Google (NASDAQ:GOOG) (NASDAQ:GOOGL) has made some big moves over the last few months. The company sold Motorola to Lenovo for $2.9 billion in a cash and stock deal and acquired the smart thermostat maker nest for $3.2 billion. The technology behemoth is reportedly getting close to another massive acquisition that could take it to outer space.
According to a recent report by TechCrunch, Google could acquire Skybox Imaging, a startup that provides high resolution satellite images and full motion videos in a deal valued at over $1 billion.
According to industry insiders, as reported by TechCrunch, Google has shown interest in acquiring either Skybox or Planet Labs in the satellite imaging market. The tech giant has now reportedly made up its mind to go after Skybox. The former has been valued at between $500 million and $700 million in 2012.
On its website, Skybox says, "We build satellites, we write code, and we deploy data centers." The company is headed by Tom Ingersoll, who has worked in the space and communication industries for nearly two decades. Tom was also the co-founder and former CEO of Universal Space Network, which is one of the main providers of mission-critical ground station services to NASA and the U.S. Department of Defense.
Skybox was born from a course project at Stanford University and began its operations in 2009 after receiving funding from the famed billionaire Vinod Khosla's Khosla Financial. Four years later, the company has finished design, manufacture, and test of first two satellites: SkySat-1 and SkySat-2.
Besides Khosla Ventures, Skybox is now backed by five other venture capitalist firms that focus on investing in technology startups.
SkySat-1 is what is called a microsatellite, nearly 20 times smaller than a conventional satellite that could weigh thousands of kilograms. The company's chief engineer Jonny Dyer has claimed that "SkySat-1 is arguably the highest performance micro-satellite ever built."
The company has planned to launch a constellation of 24 microsatellites to create a constellation of satellites that capture high definition, high resolution images and videos.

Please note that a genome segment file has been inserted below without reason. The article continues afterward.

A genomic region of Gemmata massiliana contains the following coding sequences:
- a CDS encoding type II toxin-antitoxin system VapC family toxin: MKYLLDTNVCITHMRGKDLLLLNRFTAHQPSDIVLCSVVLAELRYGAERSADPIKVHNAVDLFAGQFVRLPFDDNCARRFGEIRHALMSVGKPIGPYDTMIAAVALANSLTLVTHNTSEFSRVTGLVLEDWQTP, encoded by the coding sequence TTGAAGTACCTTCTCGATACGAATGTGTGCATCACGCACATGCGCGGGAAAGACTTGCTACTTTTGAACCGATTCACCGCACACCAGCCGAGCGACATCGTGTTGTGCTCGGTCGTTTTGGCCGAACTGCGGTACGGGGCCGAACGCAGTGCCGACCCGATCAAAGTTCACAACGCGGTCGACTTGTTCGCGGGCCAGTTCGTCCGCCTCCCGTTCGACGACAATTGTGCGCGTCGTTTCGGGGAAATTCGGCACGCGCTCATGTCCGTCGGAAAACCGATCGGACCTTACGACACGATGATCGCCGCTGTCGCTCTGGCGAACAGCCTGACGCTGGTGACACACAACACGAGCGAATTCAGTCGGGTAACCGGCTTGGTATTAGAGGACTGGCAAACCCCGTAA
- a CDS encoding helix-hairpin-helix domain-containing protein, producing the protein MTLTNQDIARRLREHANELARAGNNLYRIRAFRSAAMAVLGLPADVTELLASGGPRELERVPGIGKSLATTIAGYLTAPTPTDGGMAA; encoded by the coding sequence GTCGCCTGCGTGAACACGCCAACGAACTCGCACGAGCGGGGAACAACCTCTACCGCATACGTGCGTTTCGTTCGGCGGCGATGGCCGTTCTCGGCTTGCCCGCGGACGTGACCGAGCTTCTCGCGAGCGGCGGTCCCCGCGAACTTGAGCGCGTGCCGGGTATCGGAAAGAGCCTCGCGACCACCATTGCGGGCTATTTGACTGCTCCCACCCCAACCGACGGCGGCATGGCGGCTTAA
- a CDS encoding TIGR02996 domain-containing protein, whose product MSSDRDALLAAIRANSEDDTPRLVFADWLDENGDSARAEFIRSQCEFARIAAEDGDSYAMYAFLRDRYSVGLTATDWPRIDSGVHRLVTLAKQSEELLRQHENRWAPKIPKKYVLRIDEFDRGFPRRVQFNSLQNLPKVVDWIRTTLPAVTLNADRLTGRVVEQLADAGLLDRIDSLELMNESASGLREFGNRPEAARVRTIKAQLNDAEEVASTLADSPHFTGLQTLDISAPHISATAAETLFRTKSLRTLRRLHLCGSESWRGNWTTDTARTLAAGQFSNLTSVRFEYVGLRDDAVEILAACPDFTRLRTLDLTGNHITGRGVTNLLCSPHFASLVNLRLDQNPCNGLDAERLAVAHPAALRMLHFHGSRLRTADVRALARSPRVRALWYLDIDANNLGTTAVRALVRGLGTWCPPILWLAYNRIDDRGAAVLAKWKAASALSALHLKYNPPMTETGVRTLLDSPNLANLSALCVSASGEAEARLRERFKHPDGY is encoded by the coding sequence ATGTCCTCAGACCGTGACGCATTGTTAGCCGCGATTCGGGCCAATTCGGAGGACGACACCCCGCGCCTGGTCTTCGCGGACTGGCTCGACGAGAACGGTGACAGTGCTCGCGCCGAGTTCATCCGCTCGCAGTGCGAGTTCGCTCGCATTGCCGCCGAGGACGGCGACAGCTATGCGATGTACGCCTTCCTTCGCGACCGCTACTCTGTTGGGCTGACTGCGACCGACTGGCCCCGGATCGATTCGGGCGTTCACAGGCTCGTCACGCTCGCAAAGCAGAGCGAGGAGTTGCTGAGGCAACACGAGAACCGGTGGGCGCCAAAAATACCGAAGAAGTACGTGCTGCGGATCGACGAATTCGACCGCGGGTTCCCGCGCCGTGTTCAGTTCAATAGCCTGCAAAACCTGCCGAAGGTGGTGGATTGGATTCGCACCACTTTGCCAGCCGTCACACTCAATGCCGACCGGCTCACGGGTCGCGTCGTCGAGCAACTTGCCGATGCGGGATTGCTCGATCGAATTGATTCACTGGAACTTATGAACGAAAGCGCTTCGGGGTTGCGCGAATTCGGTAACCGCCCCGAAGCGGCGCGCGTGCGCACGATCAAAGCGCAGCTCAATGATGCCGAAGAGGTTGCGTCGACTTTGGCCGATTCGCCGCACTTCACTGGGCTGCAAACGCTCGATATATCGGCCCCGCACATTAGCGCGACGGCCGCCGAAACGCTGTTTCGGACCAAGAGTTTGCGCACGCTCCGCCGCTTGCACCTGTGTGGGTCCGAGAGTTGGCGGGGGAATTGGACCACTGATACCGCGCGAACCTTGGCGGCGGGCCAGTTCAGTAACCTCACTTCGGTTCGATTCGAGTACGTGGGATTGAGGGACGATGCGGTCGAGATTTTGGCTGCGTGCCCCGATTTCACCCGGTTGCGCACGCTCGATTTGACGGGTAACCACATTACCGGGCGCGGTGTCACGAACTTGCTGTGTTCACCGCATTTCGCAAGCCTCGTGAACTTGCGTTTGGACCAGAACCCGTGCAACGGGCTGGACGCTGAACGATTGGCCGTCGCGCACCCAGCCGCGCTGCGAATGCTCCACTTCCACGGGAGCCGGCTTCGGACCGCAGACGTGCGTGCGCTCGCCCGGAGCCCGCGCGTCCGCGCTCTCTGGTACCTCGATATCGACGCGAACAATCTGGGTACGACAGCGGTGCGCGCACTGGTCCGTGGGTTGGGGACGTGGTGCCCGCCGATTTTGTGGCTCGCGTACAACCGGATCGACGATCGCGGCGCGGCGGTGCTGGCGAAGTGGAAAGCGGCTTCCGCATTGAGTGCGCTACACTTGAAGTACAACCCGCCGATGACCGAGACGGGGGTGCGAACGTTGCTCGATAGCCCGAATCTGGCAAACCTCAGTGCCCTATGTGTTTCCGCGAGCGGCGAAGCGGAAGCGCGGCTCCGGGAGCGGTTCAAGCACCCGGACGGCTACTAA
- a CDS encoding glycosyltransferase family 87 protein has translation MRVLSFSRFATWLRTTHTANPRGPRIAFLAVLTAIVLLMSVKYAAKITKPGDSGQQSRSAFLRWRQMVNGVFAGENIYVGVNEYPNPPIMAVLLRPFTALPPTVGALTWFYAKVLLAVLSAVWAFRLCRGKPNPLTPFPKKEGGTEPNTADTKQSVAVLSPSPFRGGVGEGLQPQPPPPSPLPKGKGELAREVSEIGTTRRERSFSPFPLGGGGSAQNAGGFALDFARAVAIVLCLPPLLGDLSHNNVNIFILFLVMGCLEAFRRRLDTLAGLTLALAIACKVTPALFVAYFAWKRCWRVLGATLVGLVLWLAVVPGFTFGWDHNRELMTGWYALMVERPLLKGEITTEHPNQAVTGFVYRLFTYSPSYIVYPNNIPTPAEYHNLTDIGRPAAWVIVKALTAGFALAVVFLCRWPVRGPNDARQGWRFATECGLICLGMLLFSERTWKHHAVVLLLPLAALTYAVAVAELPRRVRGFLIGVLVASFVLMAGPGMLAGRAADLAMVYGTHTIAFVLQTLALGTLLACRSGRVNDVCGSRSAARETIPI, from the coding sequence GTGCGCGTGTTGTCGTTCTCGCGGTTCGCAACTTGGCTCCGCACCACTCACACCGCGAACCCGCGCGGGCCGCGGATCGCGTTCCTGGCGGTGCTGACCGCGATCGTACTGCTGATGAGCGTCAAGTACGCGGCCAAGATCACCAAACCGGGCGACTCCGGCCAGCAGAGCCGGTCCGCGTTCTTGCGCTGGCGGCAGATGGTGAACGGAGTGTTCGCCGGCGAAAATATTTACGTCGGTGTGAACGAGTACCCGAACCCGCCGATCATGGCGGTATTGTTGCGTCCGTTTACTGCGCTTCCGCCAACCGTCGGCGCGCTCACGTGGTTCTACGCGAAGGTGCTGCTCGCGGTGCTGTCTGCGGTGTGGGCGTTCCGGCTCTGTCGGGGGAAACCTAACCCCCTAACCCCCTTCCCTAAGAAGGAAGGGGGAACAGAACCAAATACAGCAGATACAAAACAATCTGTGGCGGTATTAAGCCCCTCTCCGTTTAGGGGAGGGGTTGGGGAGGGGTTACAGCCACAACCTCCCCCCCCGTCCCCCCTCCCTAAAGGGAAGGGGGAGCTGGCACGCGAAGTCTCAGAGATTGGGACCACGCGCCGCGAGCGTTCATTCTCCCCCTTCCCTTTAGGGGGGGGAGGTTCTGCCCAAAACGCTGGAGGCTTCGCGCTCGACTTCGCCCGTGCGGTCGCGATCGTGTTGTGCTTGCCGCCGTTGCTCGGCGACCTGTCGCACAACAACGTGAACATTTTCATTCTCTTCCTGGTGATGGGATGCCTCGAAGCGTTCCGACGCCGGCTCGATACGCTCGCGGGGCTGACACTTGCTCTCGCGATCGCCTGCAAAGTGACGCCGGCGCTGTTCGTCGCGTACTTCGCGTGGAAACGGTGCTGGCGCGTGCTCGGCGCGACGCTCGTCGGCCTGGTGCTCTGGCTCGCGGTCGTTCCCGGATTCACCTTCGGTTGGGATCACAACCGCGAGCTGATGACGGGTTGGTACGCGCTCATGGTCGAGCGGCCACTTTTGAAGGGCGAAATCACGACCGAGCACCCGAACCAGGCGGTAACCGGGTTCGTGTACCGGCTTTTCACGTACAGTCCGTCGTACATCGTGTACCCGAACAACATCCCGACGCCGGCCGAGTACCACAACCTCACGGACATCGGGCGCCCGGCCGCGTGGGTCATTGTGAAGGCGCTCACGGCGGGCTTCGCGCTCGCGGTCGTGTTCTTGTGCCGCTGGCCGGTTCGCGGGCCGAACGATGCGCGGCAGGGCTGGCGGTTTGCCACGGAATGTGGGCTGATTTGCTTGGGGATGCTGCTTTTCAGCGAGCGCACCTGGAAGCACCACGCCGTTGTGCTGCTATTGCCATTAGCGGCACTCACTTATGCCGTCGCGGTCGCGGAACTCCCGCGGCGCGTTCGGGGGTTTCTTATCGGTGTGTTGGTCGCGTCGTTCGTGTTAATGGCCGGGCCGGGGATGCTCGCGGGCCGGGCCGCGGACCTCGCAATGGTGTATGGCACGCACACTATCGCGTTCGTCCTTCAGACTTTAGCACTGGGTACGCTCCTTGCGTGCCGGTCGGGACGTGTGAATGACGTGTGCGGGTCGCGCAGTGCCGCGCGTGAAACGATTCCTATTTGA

Last year, Skybox announced that it has entered into its first major strategic partnership with a subsidiary of Mitsubishi Corp., called Japan Space Imaging through which the Japanese company will use Skybox's microsatellites to receive images and videos for the Japanese market.
Skybox currently relies on just one satellite and is planning to launch another Satellite by the end of the first half of 2014. On the other hand, Planet Labs already has a network of 28 "doves", a constellation of small imaging satellites, up and running. That is a big achievement for a company with just around 40 employees. Skybox has around 100 employees.
Planet Labs's satellites are significantly smaller than those developed by Skybox Imaging.
Clearly, the Skybox acquisition could enhance Google's ability to provide consumer mapping services.
The company could also significantly enhance the performance of Google Earth and Maps. Google currently relies on a variety of different sources for the images on Google Maps but following the acquisition, the company can directly source the images from Skybox's satellites. Consequently, the company can improve Google Earth Enterprise, Google B2B offering which uses Google Earth and Maps.
The Skybox acquisition would come after Google acquired the solar powered drone maker Titan Aerospace to provide high-speed internet as well as to bolster Google Maps.
Google, which gets most of its revenues from advertising, has spent billions on in an effort to diversify its revenue base to other non-advertising areas.
By investing in Skybox, Google will acquire a promising young developer of high resolution satellite images and high definition videos. As a vote of confidence, six venture capitalist firms have given more than $85 million to Skybox Imaging while Japan Space Imaging is utilizing its services. Through this acquisition, Google can enhance its maps offerings, particularly in the B2B space.
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